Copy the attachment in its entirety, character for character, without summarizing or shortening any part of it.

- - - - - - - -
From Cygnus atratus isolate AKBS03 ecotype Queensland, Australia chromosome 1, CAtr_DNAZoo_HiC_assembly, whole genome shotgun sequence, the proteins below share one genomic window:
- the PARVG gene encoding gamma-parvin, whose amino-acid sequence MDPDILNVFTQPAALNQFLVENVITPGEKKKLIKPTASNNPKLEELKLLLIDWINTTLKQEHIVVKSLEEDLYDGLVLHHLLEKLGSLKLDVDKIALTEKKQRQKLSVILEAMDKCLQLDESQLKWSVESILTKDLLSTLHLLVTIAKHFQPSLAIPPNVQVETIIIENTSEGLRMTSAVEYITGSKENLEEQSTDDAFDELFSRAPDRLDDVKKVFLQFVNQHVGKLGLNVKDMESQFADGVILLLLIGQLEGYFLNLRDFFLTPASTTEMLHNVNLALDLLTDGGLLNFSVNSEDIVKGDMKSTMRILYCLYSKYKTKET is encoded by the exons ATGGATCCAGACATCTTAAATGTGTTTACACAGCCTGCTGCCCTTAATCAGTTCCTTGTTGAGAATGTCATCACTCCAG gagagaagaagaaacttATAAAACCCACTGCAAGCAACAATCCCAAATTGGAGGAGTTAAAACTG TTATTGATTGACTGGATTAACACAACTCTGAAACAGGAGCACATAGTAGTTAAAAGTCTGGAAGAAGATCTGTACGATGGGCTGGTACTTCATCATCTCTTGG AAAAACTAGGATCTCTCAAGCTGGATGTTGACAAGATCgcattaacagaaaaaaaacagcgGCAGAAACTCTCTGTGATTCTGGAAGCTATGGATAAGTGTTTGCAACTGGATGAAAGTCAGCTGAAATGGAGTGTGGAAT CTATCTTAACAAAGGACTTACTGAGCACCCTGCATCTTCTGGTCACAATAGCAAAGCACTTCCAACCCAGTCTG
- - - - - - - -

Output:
From Cygnus atratus isolate AKBS03 ecotype Queensland, Australia chromosome 1, CAtr_DNAZoo_HiC_assembly, whole genome shotgun sequence, the proteins below share one genomic window:
- the PARVG gene encoding gamma-parvin, whose amino-acid sequence MDPDILNVFTQPAALNQFLVENVITPGEKKKLIKPTASNNPKLEELKLLLIDWINTTLKQEHIVVKSLEEDLYDGLVLHHLLEKLGSLKLDVDKIALTEKKQRQKLSVILEAMDKCLQLDESQLKWSVESILTKDLLSTLHLLVTIAKHFQPSLAIPPNVQVETIIIENTSEGLRMTSAVEYITGSKENLEEQSTDDAFDELFSRAPDRLDDVKKVFLQFVNQHVGKLGLNVKDMESQFADGVILLLLIGQLEGYFLNLRDFFLTPASTTEMLHNVNLALDLLTDGGLLNFSVNSEDIVKGDMKSTMRILYCLYSKYKTKET is encoded by the exons ATGGATCCAGACATCTTAAATGTGTTTACACAGCCTGCTGCCCTTAATCAGTTCCTTGTTGAGAATGTCATCACTCCAG gagagaagaagaaacttATAAAACCCACTGCAAGCAACAATCCCAAATTGGAGGAGTTAAAACTG TTATTGATTGACTGGATTAACACAACTCTGAAACAGGAGCACATAGTAGTTAAAAGTCTGGAAGAAGATCTGTACGATGGGCTGGTACTTCATCATCTCTTGG AAAAACTAGGATCTCTCAAGCTGGATGTTGACAAGATCgcattaacagaaaaaaaacagcgGCAGAAACTCTCTGTGATTCTGGAAGCTATGGATAAGTGTTTGCAACTGGATGAAAGTCAGCTGAAATGGAGTGTGGAAT CTATCTTAACAAAGGACTTACTGAGCACCCTGCATCTTCTGGTCACAATAGCAAAGCACTTCCAACCCAGTCTG